Releases and Announcements
After 163 Years, African-American Legal Scholar and Abolitionist George B. Vashon to Be Admitted to Pennsylvania Bar
October 13, 2010
Events on October 19–20 Set Right "Historical Injustice"
PITTSBURGH, October 13, 2010—More than a century and a half after he was first denied admission to the bar in Allegheny County because of the color of his skin, George Boyer Vashon, an African-American legal scholar and abolitionist, will officially be admitted to the state bar by the Pennsylvania Supreme Court in a ceremony to be held on October 20 at 9 a.m. at the City-County Building in Pittsburgh.
In conjunction with that ceremony, national law firm Duane Morris LLP is hosting a reception on October 19 to recognize the life and career of Vashon, whose great-grandson Nolan N. Atkinson, Jr., serves as the Duane Morris' Chief Diversity Officer. Judges and members of the Pittsburgh bar will be in attendance. The reception, co-sponsored by the Allegheny County Bar Association, will be held at the Rivers Club in Pittsburgh from 5:30 to 7:00 p.m. It will feature notable memorabilia from Vashon's life—including photographs and letters from the 1800s—that belong to collector and educator Calvin Riley of St. Louis, which was where Vashon's family resided after his death. The press is invited to both events.
"We are deeply honored to be able at last to recognize the life and work of a learned Pennsylvanian whose accomplishments may have been ignored in his own lifetime, but which have had a profound effect on us today," said John Soroko, Duane Morris Chairman.
Atkinson and Pittsburgh attorney Wendell G. Freeland played a key role in finally winning official recognition from the Pennsylvania Supreme Court for Vashon, who was twice rejected by the Allegheny County Bar, in 1847 and again in 1868, and who was later admitted to practice not only in New York, but also before the U.S. Supreme Court.
"This official recognition both acknowledges Mr. Vashon's many accomplishments in law, scholarship, education and justice—often in the face of great resistance—and finally redresses an historical injustice," said Atkinson, a senior litigator with the firm. "While my great-grandfather could not enjoy this recognition in his own lifetime, at last we, today, can honor his learning and struggles, which have benefited so many people in the ensuing years."
During his lifetime, Vashon was active in the abolitionist movement in Pennsylvania. He was also a dedicated scholar and linguist who studied Latin, Greek, Hebrew and Sanskrit. He was the first African-American to graduate from Oberlin College in Ohio, where he was class valedictorian. His father John Vashon was an abolitionist who established the first school for black students in Pittsburgh. Over the years, friends of the Vashon family included abolitionist William Lloyd Garrison as well as Frederick Douglass and Booker T. Washington.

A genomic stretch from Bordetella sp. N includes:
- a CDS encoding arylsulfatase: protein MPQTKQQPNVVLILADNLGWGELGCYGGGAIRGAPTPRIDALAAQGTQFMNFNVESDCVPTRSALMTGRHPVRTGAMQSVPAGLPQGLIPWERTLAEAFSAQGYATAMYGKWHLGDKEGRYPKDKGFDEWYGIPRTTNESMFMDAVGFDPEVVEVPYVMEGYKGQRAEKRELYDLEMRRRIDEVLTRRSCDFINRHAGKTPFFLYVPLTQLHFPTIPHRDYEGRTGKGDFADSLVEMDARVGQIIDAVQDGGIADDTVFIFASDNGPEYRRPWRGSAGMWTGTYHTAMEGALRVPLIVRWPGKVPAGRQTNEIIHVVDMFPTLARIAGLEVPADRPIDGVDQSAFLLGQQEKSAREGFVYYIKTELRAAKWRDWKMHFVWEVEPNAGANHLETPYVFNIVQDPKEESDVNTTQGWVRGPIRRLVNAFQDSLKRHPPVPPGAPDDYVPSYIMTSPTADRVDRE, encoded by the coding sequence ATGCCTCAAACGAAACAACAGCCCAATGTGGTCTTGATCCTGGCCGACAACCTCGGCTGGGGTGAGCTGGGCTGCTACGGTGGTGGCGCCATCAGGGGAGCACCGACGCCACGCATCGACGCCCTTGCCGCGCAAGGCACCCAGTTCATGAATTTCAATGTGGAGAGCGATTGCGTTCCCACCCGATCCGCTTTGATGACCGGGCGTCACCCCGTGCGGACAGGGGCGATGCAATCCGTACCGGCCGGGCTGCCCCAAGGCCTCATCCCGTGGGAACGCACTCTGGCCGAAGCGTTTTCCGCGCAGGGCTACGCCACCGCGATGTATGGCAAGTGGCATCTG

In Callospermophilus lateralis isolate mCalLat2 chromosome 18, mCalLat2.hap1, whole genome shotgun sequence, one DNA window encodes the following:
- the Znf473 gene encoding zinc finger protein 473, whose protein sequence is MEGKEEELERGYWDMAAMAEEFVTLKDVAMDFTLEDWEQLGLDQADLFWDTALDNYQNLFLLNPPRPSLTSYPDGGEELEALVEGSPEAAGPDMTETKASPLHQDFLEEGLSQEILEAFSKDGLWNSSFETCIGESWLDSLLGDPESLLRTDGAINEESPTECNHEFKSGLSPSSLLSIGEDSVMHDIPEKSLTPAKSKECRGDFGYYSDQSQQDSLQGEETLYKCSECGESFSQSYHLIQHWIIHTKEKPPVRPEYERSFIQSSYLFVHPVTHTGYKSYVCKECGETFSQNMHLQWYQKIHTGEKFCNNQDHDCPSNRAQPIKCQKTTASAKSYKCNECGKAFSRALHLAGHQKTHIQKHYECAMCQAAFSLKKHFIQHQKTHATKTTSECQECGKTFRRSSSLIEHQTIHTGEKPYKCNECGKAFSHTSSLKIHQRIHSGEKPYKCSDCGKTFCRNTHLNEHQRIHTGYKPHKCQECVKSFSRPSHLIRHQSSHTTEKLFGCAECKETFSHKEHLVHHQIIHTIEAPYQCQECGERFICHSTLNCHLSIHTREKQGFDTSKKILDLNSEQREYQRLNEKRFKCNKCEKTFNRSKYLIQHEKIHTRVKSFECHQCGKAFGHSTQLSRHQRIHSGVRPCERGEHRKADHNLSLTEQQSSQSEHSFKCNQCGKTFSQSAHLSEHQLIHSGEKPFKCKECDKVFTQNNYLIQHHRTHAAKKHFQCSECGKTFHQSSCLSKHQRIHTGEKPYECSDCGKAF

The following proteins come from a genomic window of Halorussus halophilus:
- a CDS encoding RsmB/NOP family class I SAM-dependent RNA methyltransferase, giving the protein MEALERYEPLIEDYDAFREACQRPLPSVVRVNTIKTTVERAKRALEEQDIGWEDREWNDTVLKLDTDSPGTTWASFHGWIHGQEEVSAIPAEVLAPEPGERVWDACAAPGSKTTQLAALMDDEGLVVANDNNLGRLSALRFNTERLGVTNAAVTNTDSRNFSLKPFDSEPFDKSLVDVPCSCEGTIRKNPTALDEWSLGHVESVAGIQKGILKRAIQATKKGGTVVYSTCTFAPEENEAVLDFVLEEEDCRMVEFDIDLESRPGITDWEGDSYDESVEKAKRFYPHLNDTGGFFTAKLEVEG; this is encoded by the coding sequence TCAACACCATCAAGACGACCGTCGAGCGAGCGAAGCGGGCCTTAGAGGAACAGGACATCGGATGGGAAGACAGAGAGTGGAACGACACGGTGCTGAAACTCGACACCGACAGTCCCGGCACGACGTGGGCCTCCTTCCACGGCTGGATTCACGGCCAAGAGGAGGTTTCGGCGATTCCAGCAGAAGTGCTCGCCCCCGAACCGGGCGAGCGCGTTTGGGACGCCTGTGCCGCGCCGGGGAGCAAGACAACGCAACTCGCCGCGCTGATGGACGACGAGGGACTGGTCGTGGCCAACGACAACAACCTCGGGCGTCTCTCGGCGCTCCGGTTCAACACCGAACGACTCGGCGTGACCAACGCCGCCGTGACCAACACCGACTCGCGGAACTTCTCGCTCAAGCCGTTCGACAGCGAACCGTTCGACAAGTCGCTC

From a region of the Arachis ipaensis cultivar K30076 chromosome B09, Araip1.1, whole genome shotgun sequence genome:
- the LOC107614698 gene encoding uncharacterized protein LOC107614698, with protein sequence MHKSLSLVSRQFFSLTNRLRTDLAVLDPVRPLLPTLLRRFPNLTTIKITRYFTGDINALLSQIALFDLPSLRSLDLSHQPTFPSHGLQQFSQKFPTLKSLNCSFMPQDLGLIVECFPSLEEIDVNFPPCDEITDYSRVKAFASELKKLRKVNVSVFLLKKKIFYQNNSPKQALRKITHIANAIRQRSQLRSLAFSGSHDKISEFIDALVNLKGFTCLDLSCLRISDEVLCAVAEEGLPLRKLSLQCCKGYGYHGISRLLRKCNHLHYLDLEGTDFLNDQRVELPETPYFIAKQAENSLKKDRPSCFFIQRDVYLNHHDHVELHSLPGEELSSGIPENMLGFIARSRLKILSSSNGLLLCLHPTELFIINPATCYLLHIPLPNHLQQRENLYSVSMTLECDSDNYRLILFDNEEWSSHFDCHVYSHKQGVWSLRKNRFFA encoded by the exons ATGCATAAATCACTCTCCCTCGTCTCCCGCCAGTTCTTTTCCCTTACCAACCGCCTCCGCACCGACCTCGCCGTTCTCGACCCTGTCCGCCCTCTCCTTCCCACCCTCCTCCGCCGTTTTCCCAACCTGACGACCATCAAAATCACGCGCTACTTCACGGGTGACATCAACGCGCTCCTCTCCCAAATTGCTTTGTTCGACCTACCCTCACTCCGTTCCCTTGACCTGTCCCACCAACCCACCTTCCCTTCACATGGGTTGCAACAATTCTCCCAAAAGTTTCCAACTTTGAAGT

Atkinson was joined in submitting the application to the court by his nephew, Paul N.D. Thornell, a great-great-grandson of Vashon. Thornell's article, "The Absent Ones and the Providers: A Biography of the Vashons"—which appears in The Journal of Negro History, Vol. 83, No. 4 (Autumn 1998) at 284-301—was exhibit "A" of the filing.
About George Boyer Vashon
George Boyer Vashon was born in Carlisle, Pa., in 1824. His father was an abolitionist who was a well-respected leader in the black community and the abolitionist movement. As a teenager, Vashon co-founded the Pittsburgh anti-slavery society in 1838. He attended Oberlin College, where he was the first African-American to receive a bachelor's degree.
Vashon apprenticed for the law in Pittsburgh under Judge Walter Forward, who was later U.S. Secretary of the Treasury. Because of his race, he was not allowed to sit for the Pennsylvania bar exam. Vashon moved to New York and became the first licensed African-American attorney in that state. He then taught in Haiti; practiced law in Syracuse, N.Y.; was a professor at New York Central College; and later returned to Pittsburgh, where he became a principal at African-American public schools. Vashon served as president of Avery College and moved to Washington, D.C., where he was admitted to practice before the U.S. Supreme Court. In 1867, he became the first black professor at Howard University. Vashon became a professor of ancient and modern languages at Alcorn University in 1873. He died in Mississippi in 1878 during a yellow-fever epidemic. More biographical information on Vashon can be found on the University of Pittsburgh Library website at http://www.library.pitt.edu/freeatlast/abolition.html, under the section titled "Notable Abolitionists in Pittsburgh."
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